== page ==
As a driver, you come across many types of unsafe driving behaviors on the road. One of the fastest rising risks is drowsy driving. This happens when a driver gets behind the wheel without getting enough sleep.
But just how deadly is drowsy driving? Statistics show that it poses a huge threat, and that threat only grows with time.
Fatalities contributed to drowsiness
The Centers for Disease Control and Prevention (CDC) discuss the impact of drowsy driving on driver safety. First, up to 6,000 fatal crashes in the U.S. a year could tie to drowsy driving behavior. 37,000 injuries from crashes also tie to drowsy driving. The CDC believes this is a low estimate, though. It is hard to pinpoint the real numbers because law enforcement cannot test for drowsiness as they test for the presence of substances.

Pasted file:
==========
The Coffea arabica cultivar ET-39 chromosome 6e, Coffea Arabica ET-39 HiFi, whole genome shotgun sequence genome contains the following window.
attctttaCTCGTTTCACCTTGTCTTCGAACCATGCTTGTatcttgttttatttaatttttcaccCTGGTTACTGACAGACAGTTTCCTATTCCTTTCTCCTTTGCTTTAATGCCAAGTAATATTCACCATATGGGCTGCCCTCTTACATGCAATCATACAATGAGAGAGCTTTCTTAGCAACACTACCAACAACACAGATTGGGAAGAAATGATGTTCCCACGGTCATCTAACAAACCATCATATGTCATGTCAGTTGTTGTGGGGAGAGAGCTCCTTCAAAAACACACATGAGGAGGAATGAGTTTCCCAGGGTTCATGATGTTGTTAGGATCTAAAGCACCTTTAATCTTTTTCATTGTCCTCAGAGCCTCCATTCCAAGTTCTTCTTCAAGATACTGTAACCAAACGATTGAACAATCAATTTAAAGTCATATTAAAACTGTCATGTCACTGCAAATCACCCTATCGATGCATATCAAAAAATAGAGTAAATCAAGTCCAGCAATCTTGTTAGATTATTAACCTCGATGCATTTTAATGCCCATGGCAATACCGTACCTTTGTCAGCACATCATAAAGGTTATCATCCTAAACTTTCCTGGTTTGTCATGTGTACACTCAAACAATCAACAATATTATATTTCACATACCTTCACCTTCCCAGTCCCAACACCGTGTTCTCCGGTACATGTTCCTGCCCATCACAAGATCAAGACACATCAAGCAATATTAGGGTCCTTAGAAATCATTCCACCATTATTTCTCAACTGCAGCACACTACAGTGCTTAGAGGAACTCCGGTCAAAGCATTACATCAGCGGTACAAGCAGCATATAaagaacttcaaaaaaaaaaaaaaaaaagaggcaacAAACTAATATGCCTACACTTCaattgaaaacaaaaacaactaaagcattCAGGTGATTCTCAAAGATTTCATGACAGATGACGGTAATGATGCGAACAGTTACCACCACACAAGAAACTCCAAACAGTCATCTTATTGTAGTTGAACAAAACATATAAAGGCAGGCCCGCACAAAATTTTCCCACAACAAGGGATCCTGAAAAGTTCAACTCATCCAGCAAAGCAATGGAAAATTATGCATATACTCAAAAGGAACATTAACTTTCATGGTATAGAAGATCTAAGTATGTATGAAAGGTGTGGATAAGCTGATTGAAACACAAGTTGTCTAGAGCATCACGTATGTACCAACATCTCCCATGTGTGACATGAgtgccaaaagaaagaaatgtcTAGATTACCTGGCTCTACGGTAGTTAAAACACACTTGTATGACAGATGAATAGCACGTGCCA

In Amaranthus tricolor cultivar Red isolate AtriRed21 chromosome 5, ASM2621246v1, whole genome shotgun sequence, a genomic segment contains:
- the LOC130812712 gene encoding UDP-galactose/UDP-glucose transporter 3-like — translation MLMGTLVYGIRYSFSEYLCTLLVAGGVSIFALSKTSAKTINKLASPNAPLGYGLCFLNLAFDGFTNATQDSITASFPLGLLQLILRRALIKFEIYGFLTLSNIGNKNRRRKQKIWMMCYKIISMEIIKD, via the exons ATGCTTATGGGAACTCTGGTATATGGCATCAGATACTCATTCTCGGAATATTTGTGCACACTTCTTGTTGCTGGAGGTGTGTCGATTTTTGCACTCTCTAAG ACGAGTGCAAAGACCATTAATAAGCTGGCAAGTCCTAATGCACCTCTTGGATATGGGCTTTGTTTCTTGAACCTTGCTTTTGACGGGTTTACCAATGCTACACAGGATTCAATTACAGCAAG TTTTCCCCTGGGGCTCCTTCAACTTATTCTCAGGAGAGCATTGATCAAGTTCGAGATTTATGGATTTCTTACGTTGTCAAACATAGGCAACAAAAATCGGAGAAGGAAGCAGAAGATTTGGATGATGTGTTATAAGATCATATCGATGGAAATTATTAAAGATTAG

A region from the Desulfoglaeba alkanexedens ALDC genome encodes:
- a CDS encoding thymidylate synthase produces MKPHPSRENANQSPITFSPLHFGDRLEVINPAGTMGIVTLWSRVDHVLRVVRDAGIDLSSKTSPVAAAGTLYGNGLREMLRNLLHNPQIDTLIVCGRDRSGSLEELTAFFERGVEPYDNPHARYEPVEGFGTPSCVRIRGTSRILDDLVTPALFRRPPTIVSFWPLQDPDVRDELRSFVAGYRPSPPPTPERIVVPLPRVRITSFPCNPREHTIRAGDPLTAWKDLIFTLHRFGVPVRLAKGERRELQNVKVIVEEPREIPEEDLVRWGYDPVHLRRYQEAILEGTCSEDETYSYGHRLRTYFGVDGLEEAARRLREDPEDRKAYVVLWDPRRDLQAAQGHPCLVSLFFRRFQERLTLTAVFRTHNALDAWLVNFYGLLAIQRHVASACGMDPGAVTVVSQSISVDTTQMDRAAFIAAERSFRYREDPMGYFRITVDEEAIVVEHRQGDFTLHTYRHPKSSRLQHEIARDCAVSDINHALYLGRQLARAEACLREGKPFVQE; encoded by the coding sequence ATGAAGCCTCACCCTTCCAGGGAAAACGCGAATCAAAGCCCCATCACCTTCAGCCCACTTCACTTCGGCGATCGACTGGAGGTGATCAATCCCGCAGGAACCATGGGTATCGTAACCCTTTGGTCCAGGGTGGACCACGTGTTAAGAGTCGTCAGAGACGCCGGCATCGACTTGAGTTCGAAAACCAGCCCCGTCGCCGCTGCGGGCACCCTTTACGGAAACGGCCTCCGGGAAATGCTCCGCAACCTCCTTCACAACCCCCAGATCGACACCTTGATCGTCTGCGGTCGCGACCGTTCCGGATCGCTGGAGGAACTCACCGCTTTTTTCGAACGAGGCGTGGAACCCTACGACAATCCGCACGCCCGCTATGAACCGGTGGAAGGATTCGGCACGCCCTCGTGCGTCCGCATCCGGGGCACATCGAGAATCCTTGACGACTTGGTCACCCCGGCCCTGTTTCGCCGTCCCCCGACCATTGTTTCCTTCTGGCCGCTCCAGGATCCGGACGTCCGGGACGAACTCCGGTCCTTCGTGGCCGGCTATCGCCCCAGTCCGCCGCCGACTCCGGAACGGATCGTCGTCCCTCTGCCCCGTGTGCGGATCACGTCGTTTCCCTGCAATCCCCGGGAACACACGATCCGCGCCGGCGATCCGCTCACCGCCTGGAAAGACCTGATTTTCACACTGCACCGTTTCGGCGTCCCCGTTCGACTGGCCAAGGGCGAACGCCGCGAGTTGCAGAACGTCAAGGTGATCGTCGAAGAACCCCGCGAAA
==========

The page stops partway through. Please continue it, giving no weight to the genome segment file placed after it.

Prevalence of drowsy drivers
Its prevalence is one of the reasons why drowsy driving continues to cause deadly issues. In fact, 1 in every 25 surveyed adults stated that they fell asleep behind the wheel within 30 days of taking the survey. This does not even include microsleep, in which a driver goes unconscious for several seconds at a time. Even this is enough to result in a deadly crash. After all, it only takes 3 seconds to travel the length of a football field when on the highway.
Drowsiness affects drivers in a way similar to alcohol. Drivers lose their ability to predict and react to danger. They struggle to focus and concentrate. They cannot maintain speed or even drive straight sometimes. These factors combine to create a deadly cocktail that affects everyone on the road.